By: Craig DiLouie
The DOE recently published a report on the performance of new commercially available flicker meters. The study is aimed at helping lighting and meter manufacturers measure and report flicker.
Flicker—also known as “flutter” and “shimmer”—occurs in all light sources and can be roughly defined as the rapid modulation of luminous intensity. Visible flicker can be annoying, cause eyestrain and headaches, and even impair vision, making it a potential health (as well as an aesthetics) issue.
With SSL, flicker has become more important. While a welldesigned driver can minimize flicker, lower-cost products or products such as LED MR16 lamps, which have smaller control gear, may produce it.
NEMA and the Institute of Electrical and Electronics Engineers have both given attention to the issue with a position paper and recommended practice, respectively. Energy Star and California’s Title 20 are requiring reporting of flicker performance and/or consideration of adoption of flicker criteria. Manufacturers are giving it more attention and developing new products that minimize flicker.
For specifiers and distributors, the goal is to be able to evaluate products, but this requires the ability to quantitatively evaluate flicker. Manufacturers rarely report it. At issue is the fact that there is currently no standardized test procedure. (In its position paper, NEMA states that standardization is inhibited by a lack of good metrics.)
To facilitate development, the DOE studied the performance of flicker meters. Commercial meter measurements and calculations were compared against those generated by a photoelectric characterization system developed by the Pacific Northwest National Laboratory. The results show that the meters measure light intensity waveforms and calculated flicker performance similarly.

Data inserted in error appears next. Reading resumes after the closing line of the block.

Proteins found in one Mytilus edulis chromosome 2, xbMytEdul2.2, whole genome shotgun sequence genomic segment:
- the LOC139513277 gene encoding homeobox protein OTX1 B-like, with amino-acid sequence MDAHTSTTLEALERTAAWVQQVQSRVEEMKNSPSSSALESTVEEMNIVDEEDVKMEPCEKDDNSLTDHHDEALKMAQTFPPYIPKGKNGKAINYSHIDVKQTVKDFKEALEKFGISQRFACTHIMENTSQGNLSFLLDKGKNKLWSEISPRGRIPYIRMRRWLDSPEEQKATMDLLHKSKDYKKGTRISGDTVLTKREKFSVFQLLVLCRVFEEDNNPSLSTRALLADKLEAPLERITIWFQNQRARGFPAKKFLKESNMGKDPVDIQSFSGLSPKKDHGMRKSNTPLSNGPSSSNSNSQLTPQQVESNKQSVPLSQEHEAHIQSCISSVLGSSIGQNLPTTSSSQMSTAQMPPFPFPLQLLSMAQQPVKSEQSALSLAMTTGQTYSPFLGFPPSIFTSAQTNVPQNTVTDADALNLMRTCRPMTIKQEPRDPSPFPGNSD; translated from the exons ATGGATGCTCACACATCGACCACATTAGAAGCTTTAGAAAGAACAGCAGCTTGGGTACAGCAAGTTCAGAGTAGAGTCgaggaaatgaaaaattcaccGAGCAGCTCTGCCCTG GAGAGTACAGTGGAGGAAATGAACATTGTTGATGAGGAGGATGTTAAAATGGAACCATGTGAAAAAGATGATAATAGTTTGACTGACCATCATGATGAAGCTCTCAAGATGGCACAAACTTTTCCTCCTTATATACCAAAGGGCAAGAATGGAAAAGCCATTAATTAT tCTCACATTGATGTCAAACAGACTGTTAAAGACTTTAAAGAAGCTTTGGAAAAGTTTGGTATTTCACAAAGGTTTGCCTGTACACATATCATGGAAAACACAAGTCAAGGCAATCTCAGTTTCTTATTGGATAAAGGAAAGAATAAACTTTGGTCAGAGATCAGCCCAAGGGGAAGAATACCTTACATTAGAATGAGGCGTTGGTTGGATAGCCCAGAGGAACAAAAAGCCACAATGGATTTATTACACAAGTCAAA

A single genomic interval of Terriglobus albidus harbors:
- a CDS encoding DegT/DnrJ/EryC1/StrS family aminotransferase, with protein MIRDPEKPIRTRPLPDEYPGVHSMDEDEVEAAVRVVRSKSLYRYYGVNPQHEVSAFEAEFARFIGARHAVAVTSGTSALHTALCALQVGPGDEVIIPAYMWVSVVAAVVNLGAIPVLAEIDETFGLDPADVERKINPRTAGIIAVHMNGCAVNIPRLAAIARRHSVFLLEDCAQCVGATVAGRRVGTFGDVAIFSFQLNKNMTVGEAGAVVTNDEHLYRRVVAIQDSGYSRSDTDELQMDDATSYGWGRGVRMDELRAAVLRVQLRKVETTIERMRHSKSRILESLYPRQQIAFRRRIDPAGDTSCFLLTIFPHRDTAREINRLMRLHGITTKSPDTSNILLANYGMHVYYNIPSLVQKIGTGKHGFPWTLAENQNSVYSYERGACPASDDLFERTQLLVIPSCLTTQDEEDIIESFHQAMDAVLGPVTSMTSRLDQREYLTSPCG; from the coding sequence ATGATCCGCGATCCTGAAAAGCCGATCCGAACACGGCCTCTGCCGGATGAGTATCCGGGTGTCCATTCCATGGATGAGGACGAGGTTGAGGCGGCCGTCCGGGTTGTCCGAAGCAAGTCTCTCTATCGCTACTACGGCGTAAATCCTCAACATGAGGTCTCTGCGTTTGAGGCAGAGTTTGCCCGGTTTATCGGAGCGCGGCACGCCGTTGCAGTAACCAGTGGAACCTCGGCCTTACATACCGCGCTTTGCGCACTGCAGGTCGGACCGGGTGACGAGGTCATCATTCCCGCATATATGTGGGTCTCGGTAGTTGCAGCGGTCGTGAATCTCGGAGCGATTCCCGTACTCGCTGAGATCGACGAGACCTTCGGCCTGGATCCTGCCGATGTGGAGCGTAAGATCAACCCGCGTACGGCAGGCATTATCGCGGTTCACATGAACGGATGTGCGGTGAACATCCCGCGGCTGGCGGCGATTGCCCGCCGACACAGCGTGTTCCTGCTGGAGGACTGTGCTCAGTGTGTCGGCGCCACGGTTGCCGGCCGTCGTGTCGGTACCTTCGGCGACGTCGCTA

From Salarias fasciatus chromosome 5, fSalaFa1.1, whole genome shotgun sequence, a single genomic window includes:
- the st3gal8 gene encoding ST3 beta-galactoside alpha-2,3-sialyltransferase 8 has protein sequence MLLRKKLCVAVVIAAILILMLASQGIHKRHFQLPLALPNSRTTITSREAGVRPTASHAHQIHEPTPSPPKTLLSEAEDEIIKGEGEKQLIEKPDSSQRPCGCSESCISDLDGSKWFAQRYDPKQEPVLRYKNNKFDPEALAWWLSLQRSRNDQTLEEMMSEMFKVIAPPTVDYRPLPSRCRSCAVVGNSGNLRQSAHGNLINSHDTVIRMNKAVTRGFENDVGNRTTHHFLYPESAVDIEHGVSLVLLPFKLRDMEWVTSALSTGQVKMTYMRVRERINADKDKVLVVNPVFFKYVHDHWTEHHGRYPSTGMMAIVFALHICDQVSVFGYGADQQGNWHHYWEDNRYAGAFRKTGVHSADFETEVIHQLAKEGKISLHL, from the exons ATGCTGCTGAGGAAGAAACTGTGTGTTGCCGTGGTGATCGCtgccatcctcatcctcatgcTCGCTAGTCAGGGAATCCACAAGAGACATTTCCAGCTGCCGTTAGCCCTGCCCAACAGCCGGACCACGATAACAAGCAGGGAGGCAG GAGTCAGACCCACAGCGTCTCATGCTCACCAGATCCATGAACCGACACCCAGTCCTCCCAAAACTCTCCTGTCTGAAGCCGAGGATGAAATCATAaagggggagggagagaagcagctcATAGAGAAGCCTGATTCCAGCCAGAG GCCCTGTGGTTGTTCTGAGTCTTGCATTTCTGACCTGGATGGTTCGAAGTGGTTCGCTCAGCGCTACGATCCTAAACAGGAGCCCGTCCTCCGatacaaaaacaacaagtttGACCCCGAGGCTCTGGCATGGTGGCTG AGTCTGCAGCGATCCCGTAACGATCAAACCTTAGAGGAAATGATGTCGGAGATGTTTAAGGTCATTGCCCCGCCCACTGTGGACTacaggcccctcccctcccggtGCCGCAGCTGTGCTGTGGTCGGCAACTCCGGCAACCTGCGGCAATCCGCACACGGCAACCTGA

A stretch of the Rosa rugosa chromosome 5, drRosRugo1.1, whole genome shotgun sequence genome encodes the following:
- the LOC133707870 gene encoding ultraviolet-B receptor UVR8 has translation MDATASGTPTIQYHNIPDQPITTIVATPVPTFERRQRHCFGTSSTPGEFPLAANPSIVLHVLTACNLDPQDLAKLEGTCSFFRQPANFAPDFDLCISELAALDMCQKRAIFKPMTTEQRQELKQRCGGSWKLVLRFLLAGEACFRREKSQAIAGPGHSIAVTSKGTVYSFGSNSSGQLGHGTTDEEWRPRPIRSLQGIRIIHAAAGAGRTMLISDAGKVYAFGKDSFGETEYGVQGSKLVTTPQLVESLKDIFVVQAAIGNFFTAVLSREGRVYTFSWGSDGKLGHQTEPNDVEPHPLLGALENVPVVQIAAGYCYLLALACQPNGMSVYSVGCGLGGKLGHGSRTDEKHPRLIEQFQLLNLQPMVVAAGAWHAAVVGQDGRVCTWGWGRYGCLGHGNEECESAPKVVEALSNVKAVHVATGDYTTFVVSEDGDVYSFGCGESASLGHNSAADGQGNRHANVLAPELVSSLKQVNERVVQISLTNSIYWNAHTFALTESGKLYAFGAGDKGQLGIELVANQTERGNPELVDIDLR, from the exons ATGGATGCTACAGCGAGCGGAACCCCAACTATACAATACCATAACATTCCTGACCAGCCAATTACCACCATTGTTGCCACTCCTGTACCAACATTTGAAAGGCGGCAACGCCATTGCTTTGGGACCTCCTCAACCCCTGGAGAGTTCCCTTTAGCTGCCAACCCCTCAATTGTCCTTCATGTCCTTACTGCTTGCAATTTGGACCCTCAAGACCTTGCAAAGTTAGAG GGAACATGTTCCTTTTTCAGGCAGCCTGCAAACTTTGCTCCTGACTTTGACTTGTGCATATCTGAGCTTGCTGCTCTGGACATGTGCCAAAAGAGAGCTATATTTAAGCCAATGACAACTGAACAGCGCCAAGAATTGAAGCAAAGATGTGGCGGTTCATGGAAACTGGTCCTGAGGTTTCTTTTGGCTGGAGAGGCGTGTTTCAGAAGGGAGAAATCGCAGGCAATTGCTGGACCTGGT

Based on the study, the DOE recommends that lighting manufacturers and testing laboratories begin testing and reporting flicker in their products. This would be based on existing metrics including Percent Flicker, Flicker Index, and Fundamental Frequency. Measurements should be taken at several points in the dimming range, as dimming can make flicker more pronounced. Ideally, as things develop, these metrics will be refined as needed or new metrics are introduced.
The DOE also suggested that specifiers may benefit by purchasing handheld meters and measuring flicker in specific products. Accurate measurement, however, requires that no light be present except from the tested source.
As flicker gets more attention, the DOE is hoping that specifiers will be more proactive in evaluating products using handheld meters, organizations will develop and refine standards as needed, and manufacturers will begin testing and reporting it. Find the report at ssl.energy.gov.
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